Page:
Thwarting strategically targeted attacks with newly compromised credentials is a marathon, not a sprint. Bad actors will gather more personal information from accounts they access to maximize the impact of their criminal actions. 

A bad actor logging into a credit card account, for example, will rotate IP addresses and use proxies masking their location. Once logged into the account, the first steps will be to modify the alert settings, and scroll through charges to observe spending habits and frequented vendors. They may also add users, and when possible, lock the victim out of their own account(s). Often, to bury the account modifications and order confirmations, email spam attacks will flood the victim’s inbox to cover up the activity.

The initial attacks will focus on login attempts using the same or similar stolen username and passwords to transact with the victim’s known vendors, placing fraudulent orders, siphoning loyalty points and making fund transfers from financial institutions. 

Next steps may include the creation of synthetic identities using fragments of compiled personal identifiable information (PII) to set the stage for first party fraud. PII will be used to establish new credit lines that build the synthetic identity’s credit ratings and enable new online accounts for more fraudulent transactions. If this all sounds incredibly labor-intensive, it is! It takes a long time – often up to two years. Targeted attacks are perpetrated by sophisticated criminals who are willing to put the effort in since the rewards are so great. Of course, the damage to the individual is massive and can take years on their part to undo.

Once attackers have monetized the data via the above methods, the next phase is commoditization. They move on to automated credential stuffing campaigns, where bots deploy thousands of credential pairs against a slew of websites to gain access to other accounts. The cybercriminal’s objective at this point is to squeeze as much profit from old credentials as possible.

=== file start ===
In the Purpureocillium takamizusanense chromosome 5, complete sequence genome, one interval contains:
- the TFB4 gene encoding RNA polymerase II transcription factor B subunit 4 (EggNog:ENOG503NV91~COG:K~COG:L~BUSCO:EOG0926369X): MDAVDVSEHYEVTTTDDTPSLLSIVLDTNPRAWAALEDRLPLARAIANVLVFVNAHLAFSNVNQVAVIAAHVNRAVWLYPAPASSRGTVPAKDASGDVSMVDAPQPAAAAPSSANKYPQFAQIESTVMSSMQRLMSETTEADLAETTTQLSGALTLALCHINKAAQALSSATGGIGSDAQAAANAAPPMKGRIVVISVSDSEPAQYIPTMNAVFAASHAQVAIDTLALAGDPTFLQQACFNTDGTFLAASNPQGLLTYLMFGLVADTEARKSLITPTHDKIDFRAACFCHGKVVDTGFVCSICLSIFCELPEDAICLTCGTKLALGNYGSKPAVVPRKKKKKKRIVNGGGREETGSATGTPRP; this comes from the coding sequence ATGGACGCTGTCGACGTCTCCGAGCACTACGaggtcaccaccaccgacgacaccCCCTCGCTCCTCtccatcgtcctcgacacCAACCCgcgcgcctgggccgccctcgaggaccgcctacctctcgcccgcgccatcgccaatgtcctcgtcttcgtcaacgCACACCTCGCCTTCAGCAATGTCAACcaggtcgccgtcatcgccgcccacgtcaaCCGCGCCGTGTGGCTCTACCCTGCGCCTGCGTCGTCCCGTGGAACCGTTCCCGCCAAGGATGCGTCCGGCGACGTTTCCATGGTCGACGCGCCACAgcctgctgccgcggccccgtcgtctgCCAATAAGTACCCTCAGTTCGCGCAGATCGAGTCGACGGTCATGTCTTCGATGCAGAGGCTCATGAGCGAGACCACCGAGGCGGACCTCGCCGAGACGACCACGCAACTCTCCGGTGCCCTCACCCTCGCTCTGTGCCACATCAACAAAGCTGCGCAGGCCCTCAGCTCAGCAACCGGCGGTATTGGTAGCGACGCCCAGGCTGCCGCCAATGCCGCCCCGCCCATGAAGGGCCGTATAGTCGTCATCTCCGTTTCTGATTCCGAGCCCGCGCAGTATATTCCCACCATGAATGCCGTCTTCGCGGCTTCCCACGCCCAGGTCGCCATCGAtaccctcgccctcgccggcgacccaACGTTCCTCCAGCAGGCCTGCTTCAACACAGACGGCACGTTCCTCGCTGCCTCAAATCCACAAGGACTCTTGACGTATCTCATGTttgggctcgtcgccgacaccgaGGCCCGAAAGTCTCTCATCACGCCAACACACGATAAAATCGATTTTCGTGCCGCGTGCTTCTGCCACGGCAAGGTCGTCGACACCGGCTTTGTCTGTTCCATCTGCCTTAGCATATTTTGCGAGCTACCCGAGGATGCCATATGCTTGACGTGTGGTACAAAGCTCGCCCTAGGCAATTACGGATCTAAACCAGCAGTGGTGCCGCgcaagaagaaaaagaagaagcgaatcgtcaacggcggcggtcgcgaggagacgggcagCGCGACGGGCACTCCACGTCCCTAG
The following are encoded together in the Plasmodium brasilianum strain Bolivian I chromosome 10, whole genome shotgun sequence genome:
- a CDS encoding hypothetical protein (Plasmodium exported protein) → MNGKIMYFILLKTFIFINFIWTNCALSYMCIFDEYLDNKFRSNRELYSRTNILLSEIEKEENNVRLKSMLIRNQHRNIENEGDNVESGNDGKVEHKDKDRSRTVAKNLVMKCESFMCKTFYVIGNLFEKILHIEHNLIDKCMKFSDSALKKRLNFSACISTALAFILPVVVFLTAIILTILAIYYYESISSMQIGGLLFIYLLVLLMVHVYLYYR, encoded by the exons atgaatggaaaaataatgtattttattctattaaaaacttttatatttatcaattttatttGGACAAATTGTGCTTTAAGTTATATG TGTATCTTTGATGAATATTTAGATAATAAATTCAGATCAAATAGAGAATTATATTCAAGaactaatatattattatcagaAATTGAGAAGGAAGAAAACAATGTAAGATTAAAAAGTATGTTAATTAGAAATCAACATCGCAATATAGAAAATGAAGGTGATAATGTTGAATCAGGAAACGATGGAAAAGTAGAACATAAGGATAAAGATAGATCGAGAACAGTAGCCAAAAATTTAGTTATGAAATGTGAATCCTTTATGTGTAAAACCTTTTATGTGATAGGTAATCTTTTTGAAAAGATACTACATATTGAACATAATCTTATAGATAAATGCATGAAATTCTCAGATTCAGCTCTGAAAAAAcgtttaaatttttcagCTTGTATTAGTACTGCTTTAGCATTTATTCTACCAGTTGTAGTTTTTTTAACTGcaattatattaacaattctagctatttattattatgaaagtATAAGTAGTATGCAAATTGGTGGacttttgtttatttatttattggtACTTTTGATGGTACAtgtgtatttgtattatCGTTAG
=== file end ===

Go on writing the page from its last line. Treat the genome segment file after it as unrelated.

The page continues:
Whether the attacks are targeted or automated, what we’re describing is account takeover (ATO) – the most common attack technique on e-commerce sites (accounting for nearly 30 percent of attacks), according to that report by Signal Sciences.

Other attack types to solve for include code injections (think Magecart), cross-site scripting which enables bad actors to take over shopping carts and have the goods shipped elsewhere, and backdoor access where malware is installed that creates a persistent vulnerability and essentially grants the hacker wide-ranging systems access to execute all manner of malicious activities.

Now is the time to ensure you have strong anti-fraud measures in place to protect your users and organization from financial and reputational losses. There is no single tool to effectively perform all aspects of fraud prevention. Your anti-fraud toolset must include solutions to easily pivot, changing direction as new fraud trends emerge. It is paramount to monitor user accounts in real-time and for historical fraud analysis to separate high and low risk trends to be applied for future fraud mitigation.

SpyCloud provides a service enhancing anti-fraud risk intelligence, but also works side-by-side with industries to share knowledge and promote positive change to avoid fraud losses driven by high-level and low-level threat actors. We welcome inquiries from industries in need of knowledge, expertise, and service.

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The Anatomy of Account Takeover Fraud